Places to Pan Gold in California

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Gold Hunters can still find gold in some California lakes and rivers. Prospectors must contact the California Bureau of Land Management (BLM) for permits or risk a fine.

Man pans for gold in Wolf Creek in Jamestown, CA.
(David Paul Morris/Getty Images News/Getty Images)

Bishop Creek is located just 16 miles out of Bishop. Gold Hunters taking South Ford Road should see the creek on the left side of the road. Bishop creek does not often give up nuggets, but it is a good place for beginners.

Bishop Creek in the Sierra Nevada Mountain range near Bishop, CA.
Brent Hilleman/iStock/Getty Images

The American River Valley a good place for beginner to intermediate prospectors, the valley is a part of the Auburn State Recreation Area. Look for gold in the exposed bedrock or pan for gold in the river.

Flake of gold found in river panning in Northern California
David Paul Morris/Getty Images News/Getty Images

South Yuba’s various trails have carried gold hunters into the foothill river canyons of northern California since the original gold rush. Today, there are still mining claims near the trail. BLM offers a detailed map of designated prospecting areas and where the current claims are located (see Resources).

Panning equipment and prospecting tools for sale in store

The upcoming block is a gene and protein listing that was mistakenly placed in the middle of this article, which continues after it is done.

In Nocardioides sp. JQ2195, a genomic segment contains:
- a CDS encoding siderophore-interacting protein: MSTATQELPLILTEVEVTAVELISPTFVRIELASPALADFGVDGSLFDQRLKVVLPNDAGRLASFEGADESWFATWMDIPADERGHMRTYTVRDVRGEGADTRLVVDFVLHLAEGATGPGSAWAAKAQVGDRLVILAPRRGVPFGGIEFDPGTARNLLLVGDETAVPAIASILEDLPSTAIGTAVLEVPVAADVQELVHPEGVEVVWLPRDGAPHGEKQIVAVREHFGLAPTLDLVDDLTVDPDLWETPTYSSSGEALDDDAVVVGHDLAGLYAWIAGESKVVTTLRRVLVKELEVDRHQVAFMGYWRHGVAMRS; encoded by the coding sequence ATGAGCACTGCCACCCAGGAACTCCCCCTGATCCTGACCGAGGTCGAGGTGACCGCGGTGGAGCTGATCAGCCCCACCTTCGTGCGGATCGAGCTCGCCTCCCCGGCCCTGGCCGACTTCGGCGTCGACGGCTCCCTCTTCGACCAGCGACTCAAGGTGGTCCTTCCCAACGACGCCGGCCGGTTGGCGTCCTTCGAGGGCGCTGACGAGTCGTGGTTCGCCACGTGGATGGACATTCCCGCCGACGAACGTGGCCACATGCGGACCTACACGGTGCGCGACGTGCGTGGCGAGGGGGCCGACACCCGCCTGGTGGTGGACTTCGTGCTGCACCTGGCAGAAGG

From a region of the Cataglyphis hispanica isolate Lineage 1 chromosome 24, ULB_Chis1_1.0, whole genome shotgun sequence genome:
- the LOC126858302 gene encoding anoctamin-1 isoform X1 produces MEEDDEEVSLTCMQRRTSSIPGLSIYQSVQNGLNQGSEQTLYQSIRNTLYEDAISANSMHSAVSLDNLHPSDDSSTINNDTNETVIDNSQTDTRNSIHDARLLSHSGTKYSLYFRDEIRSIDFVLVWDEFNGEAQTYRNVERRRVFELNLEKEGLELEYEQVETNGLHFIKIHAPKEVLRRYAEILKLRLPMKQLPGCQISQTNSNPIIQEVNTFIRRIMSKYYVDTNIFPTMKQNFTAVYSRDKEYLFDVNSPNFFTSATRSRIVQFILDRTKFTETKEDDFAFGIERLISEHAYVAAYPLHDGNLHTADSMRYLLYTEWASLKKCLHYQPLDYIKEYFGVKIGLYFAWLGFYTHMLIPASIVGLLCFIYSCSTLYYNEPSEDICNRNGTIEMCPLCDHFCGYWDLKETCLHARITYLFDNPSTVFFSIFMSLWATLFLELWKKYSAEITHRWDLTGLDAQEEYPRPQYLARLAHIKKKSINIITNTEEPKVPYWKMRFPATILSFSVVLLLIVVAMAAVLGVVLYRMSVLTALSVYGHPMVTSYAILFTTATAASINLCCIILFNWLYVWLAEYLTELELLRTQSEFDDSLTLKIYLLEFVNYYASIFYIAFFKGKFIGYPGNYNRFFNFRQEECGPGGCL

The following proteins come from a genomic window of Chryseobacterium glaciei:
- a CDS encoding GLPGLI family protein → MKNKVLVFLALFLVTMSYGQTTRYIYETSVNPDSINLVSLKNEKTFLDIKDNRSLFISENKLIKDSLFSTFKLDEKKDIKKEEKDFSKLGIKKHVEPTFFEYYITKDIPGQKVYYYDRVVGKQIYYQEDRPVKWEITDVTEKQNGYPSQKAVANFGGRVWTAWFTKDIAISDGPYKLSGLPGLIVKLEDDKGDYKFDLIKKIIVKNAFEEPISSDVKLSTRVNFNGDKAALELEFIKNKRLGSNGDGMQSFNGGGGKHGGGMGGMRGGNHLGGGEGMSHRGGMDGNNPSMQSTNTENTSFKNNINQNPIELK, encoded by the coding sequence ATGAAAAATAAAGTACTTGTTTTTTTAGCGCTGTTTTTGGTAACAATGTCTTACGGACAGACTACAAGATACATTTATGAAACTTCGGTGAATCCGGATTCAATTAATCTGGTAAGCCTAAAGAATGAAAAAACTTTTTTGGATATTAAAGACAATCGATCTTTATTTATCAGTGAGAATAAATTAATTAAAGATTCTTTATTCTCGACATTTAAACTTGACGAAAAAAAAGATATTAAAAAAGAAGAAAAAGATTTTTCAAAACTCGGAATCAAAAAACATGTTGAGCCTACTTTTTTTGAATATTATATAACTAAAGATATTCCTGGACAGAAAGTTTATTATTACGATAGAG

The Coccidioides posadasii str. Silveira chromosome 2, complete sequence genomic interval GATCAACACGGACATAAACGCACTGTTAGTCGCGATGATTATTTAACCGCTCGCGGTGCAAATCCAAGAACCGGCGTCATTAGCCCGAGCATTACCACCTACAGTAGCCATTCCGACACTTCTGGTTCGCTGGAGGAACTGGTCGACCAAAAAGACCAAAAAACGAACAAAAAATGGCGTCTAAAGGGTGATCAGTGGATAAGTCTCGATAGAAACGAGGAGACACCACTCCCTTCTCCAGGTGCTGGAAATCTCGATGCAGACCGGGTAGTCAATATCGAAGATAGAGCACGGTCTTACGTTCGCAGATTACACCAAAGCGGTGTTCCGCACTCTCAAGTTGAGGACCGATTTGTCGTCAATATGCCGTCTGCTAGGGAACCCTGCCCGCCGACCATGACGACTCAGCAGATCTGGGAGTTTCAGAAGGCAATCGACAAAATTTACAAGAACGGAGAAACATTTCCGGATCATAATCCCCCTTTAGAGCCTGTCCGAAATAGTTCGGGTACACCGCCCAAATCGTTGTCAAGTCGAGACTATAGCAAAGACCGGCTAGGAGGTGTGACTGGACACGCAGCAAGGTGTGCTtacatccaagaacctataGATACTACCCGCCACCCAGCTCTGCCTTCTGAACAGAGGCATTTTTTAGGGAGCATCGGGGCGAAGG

David Paul Morris/Getty Images News/Getty Images

Tahoe National Forest offers a number of areas that are excellent for prospecting. Prospectors should look for gold near these campsites: Indian Valley, Oregon Creek, Union Flat and Wild Plum.

Trees next to a stream in Tahoe National Forest
Chris Bence/iStock/Getty Images

Prospectors can find quartz gold and even small nuggets in the Angeles National Forest. The area where prospecting is allowed begins at the East Fork bridge and ends just past the Cattle Guard bridge.

Pieces of quartz with gold and nuggets found by prospector in California
David Paul Morris/Getty Images News/Getty Images

References

  • How to Get Rich in the California Gold Rush; Tod Olson, Scott Allred; 2008
  • National Geographic guide to family adventure vacations, wildlife encounters, cultural explorations and learning escapes in the U.S. and Canada; Candyce H. Stapen; 1999
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